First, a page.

Krista Visas is the marketing manager at Pärnu Central Library since 2013 and the vice president of Estonian Librarians Association since 2014. She has acquired the Master’s degree of estonian language at Tartu University in 1995. From 1995 – 2008 she worked as a librarian and the head of department at Pärnu Centra Library. From 2008 – 2012 she was the administrative manager of Pärnu Central Library.
Library as a Meeting Place and a Learning Centre
The IFLA trend report helps us to understand where libraries fit into a changing society. The development of new technologies and the aging of society force to make changes in work and tasks of the public library. In addition of lending books the library is also the meeting place for people, there are several cultural events and meetings arranged. Also is the library the place, where the elderly people ask and get help with using modern technical devices and getting on in online world.
In this session we would exchange several experiences how to help seniors to get on in digital world, how to make the library more attractive for the users and the possibilities of public library as the learning centre. The session will be carried out in open discussion, the market of ideas in World Cafe style.
Dr. Hannelore Vogt is the director of the Cologne Public Library since 2008, one of the biggest library systems in Germany. Before that she was head of the Würzburg City Library which has been the winner in the national library ranking (BIX) four times in row and was elected “Library of the Year”. 2015 Cologne City Library was elected “Library of the Year” as best library in Germany.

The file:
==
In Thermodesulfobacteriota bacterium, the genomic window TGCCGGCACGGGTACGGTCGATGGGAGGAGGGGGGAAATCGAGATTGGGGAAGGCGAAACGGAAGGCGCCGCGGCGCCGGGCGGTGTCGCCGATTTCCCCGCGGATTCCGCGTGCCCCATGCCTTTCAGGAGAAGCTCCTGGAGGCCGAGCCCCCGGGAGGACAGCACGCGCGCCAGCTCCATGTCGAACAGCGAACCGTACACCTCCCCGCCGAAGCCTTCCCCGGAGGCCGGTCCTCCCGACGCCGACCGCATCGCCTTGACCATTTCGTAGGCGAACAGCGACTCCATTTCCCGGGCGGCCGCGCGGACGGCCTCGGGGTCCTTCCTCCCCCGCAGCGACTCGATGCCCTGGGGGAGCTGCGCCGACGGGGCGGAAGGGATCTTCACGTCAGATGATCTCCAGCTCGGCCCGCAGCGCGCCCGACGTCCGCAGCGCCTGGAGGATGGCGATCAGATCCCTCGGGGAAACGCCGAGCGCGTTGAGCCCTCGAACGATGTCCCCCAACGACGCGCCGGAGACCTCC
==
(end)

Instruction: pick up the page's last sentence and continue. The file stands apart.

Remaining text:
She is a member of the IFLA Metropolitan Libraries Standing Committee, a longtime chair of the Advisory Board “Information and Library” of the Goethe Institute and worked as a Strategic Advisor and Reviewer for the Bill & Melinda Gates Foundation (Global Libraries, Global Development). Apart from having a degree in Librarianship, she also has a PhD in Cultural Management in the field of library marketing.
She is a consultant for library management worldwide and has many publications to her credit in the field of customer orientation, innovative services and library management.
Always One Step Ahead! Libraries as community centers and hubs for digital inclusion
As the digital world becomes more and more a part of everyone’s daily lives, it is critical for libraries to think more deeply about how they might become leaders in using their resources, digital and otherwise. By taking the lead, libraries will continue in their role as community hubs, providing essential services to community members. Future roles of the library, basics of advocacy and how to create advocacy messages will be only some of the points to be discussed.
Kristina is the Director of Collections Development at Tartu University Library since 2001. She is working at the University of Tartu Library since 1985 on different, mainly acquisitions-related positions. She started as a Senior Librarian at the Acquisitions Department, where she was responsible for Foreign Exchanges (Finland, European Union). In 1999-2001 she was the Head of the Department of Estonian Literature.